Stories and Narratives

Subtxt is the first software application for writers that allows for multiple narratives within a single story.

In short, a single story may contain several different narratives (think Lord of the Rings or Jerry Maguire). By adding a different set of thematic focus, the Author opens up the singular experience of a story to several different narrative concerns.

Just know that the more narratives, the larger the work (again, think Lord of the Rings).

Duplicating a Narrative

You may find that after working on your story and illustrating the various Storypoints, that you want to try a different approach with the same exact story structure. Subtxt makes this easy with its Duplicate Storyform feature.

Duplicating a Storyform in Subtxt

When you select duplication, Subtxt will copy the structure of your story but NOT the actual storyelling--giving you a fresh new narrative for you to develop.

Choosing a Duplicated Storyform

Once completed, you will see your duplicated Storyform listed at the bottom of the Narrative view (labeled "Duplicated from" and the name of your current narrative). To work on this new fresh narrative, tap the Duplicated Storyform and Subtxt will load it into place.

You can always switch back to your original narrative by returning to this screen and selecting the original narrative at the bottom of the screen.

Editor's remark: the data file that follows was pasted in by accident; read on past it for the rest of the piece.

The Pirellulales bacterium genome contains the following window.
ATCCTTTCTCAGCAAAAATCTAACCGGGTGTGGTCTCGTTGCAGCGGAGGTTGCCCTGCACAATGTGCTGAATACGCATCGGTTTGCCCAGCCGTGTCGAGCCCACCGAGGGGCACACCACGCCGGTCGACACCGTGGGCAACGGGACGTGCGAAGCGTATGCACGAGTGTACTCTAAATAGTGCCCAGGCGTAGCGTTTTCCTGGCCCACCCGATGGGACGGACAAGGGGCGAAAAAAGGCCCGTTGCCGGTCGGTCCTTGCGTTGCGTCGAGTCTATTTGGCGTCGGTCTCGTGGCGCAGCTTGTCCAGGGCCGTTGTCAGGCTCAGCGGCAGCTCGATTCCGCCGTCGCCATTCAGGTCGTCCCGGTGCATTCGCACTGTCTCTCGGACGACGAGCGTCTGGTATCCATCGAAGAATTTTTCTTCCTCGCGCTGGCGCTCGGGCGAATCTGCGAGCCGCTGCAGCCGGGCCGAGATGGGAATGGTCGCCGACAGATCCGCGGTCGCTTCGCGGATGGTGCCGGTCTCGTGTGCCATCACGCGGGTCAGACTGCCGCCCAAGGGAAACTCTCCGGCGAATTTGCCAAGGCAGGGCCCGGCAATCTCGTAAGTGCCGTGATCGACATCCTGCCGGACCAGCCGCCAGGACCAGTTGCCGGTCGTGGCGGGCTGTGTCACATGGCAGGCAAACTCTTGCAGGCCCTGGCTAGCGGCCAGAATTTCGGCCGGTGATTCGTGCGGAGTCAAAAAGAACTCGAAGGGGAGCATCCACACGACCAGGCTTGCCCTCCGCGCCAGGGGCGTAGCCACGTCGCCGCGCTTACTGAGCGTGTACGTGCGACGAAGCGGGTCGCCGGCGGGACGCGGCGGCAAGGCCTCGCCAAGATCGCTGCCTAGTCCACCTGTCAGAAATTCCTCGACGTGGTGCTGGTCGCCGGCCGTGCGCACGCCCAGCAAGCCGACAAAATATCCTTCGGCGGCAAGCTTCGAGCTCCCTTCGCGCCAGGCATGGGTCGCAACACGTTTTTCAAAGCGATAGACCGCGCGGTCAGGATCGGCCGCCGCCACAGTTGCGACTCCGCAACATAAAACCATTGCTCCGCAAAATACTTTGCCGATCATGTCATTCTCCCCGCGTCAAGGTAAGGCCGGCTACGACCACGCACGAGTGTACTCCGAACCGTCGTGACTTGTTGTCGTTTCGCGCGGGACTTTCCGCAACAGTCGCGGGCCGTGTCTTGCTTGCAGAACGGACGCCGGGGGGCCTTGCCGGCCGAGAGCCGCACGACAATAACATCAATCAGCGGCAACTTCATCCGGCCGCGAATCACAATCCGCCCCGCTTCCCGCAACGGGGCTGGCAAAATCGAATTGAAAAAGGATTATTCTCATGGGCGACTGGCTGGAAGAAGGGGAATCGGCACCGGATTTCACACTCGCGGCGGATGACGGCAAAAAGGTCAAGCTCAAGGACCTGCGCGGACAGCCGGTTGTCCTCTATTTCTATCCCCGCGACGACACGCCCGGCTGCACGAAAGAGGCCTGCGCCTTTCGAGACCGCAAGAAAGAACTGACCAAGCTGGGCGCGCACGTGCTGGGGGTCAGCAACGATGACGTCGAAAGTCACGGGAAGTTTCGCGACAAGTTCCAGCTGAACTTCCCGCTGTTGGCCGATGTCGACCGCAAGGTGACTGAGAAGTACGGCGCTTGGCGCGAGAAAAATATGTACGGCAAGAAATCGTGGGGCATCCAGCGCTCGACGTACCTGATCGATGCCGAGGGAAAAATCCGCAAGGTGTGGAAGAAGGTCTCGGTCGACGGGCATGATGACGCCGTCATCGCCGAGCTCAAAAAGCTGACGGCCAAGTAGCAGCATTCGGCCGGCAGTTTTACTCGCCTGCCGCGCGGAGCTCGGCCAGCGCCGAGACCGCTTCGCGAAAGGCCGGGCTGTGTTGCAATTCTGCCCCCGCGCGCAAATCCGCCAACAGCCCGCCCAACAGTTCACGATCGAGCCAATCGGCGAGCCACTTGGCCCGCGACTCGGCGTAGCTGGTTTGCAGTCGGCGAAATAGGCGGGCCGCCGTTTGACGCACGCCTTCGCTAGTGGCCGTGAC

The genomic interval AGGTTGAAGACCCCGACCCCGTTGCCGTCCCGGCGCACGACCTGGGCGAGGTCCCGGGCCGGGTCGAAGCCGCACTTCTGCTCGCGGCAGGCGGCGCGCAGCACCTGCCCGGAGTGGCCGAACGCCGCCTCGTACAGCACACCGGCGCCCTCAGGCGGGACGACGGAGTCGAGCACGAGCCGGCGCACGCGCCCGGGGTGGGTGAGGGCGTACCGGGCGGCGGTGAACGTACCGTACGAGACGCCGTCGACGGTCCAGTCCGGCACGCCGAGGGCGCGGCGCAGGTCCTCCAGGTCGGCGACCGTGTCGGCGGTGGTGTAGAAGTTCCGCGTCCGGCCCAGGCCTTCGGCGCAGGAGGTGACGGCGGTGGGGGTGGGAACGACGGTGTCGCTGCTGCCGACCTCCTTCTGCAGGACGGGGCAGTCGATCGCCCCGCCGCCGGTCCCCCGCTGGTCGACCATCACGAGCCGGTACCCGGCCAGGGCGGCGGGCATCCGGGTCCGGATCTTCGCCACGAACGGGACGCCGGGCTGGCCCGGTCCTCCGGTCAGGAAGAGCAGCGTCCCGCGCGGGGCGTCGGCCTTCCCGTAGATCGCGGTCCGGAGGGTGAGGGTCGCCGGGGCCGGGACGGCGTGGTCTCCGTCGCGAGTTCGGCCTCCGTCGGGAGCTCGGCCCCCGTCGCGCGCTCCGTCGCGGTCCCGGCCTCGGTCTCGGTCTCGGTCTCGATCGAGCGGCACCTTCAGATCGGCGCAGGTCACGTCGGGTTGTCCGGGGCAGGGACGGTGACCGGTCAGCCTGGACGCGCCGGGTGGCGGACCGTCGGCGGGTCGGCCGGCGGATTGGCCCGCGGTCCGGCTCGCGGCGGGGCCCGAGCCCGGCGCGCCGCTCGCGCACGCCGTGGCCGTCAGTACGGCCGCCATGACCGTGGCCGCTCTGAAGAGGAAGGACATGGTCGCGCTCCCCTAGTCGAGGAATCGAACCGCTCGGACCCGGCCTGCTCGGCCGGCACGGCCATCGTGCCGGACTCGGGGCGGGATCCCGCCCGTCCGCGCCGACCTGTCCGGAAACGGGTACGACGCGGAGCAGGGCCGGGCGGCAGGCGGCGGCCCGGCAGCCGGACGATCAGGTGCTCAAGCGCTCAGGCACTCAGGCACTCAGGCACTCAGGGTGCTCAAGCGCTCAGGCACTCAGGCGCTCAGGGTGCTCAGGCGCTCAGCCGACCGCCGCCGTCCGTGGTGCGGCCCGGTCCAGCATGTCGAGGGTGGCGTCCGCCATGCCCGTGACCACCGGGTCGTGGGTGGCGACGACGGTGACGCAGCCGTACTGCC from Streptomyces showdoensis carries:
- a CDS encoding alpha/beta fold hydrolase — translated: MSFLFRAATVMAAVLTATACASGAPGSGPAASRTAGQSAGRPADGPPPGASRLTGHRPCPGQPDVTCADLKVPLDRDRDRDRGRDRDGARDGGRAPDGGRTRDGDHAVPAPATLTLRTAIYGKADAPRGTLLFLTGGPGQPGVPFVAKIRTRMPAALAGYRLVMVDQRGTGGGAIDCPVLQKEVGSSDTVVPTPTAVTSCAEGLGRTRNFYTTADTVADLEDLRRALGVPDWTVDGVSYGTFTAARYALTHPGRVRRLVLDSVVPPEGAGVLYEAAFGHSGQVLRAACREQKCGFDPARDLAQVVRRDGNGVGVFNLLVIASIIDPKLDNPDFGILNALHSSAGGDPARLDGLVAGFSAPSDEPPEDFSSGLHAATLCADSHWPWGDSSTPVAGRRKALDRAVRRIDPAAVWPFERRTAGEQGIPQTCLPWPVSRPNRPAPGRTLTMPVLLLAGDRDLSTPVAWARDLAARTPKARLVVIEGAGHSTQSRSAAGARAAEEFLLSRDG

There are two main components of a work in Subtxt: "Stories" and "Narratives." Stories can hold multiple narratives such that a Player can be Main Character in one narrative and Influence Character in another narrative. If you want a completely unique set of characters, the best approach is to build a brand new story.

Adding a Narrative

Subtxt provides four methods for adding a narrative to your current story:

  • the Premise Builder
  • grab a Random narrative
  • Storyform Connections
  • upload a Structure from the Dramatica application

Each of these options provides you a powerful means at which to arrive at the Narrative Argument of your story.

:::tip The Premise is everything in Subtxt--as the order of thematic issues and character development within a story is based entirely on the message being communicated to the Audience. :::

The Premise

The order of events has meaning. A slap followed by a scream means something entirely different than a scream followed by a slap.

This is why the Premise is so essential to the outline of your story.

What you want to say determines the order of events. An argument that leads to Triumph will begin and end in a completely different place than a Cautionary Tale or Tragedy.

The Premise of Rain Man

This is why templates based on cultural mythology, heroic journeys, or saving cats ultimately fall apart--they don't mean anything.

Subtxt analyses your theme and then gives you an outline that communicates its message.

No two Narrative Arguments are the same. However, there are some stories that consist of the same Narrative Argument--even if on the surface they appear to be completely different.

Finding Nemo makes the same argument that Michael Mann makes in Collateral.

Birdman conveys the same argument as Star Wars.

The Lion King and Black Panther make the same argument. (Come to think of it, those two really aren't all that different on the surface either!)

Selecting the right Narrative Argument for your story is the most important decision you need to make when starting to write your story. If you don't know what your story is about, how are you going to decide what to write about?

Of course, Subtxt can also help you out if you don't even know what you want to write (see Random Structures).